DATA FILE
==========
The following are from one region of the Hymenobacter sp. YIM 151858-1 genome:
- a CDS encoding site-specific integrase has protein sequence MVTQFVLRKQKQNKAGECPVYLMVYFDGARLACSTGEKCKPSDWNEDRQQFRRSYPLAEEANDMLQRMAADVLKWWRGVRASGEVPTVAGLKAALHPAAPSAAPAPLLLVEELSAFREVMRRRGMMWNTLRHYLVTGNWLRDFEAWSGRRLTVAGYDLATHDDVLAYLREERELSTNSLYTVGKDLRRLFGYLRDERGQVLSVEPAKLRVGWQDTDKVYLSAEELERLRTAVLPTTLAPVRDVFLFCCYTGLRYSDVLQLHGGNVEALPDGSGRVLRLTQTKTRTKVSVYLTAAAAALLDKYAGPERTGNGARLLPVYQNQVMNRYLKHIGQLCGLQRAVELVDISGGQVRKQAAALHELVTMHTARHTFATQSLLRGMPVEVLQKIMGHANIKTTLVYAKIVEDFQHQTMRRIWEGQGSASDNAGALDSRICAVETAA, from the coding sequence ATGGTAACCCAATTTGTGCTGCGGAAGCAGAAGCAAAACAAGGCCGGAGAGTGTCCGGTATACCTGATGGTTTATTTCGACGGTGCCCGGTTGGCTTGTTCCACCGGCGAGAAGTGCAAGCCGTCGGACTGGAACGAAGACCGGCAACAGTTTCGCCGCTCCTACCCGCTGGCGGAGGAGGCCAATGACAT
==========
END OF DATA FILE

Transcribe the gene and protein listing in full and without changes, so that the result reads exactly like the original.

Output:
The following are from one region of the Hymenobacter sp. YIM 151858-1 genome:
- a CDS encoding site-specific integrase has protein sequence MVTQFVLRKQKQNKAGECPVYLMVYFDGARLACSTGEKCKPSDWNEDRQQFRRSYPLAEEANDMLQRMAADVLKWWRGVRASGEVPTVAGLKAALHPAAPSAAPAPLLLVEELSAFREVMRRRGMMWNTLRHYLVTGNWLRDFEAWSGRRLTVAGYDLATHDDVLAYLREERELSTNSLYTVGKDLRRLFGYLRDERGQVLSVEPAKLRVGWQDTDKVYLSAEELERLRTAVLPTTLAPVRDVFLFCCYTGLRYSDVLQLHGGNVEALPDGSGRVLRLTQTKTRTKVSVYLTAAAAALLDKYAGPERTGNGARLLPVYQNQVMNRYLKHIGQLCGLQRAVELVDISGGQVRKQAAALHELVTMHTARHTFATQSLLRGMPVEVLQKIMGHANIKTTLVYAKIVEDFQHQTMRRIWEGQGSASDNAGALDSRICAVETAA, from the coding sequence ATGGTAACCCAATTTGTGCTGCGGAAGCAGAAGCAAAACAAGGCCGGAGAGTGTCCGGTATACCTGATGGTTTATTTCGACGGTGCCCGGTTGGCTTGTTCCACCGGCGAGAAGTGCAAGCCGTCGGACTGGAACGAAGACCGGCAACAGTTTCGCCGCTCCTACCCGCTGGCGGAGGAGGCCAATGACAT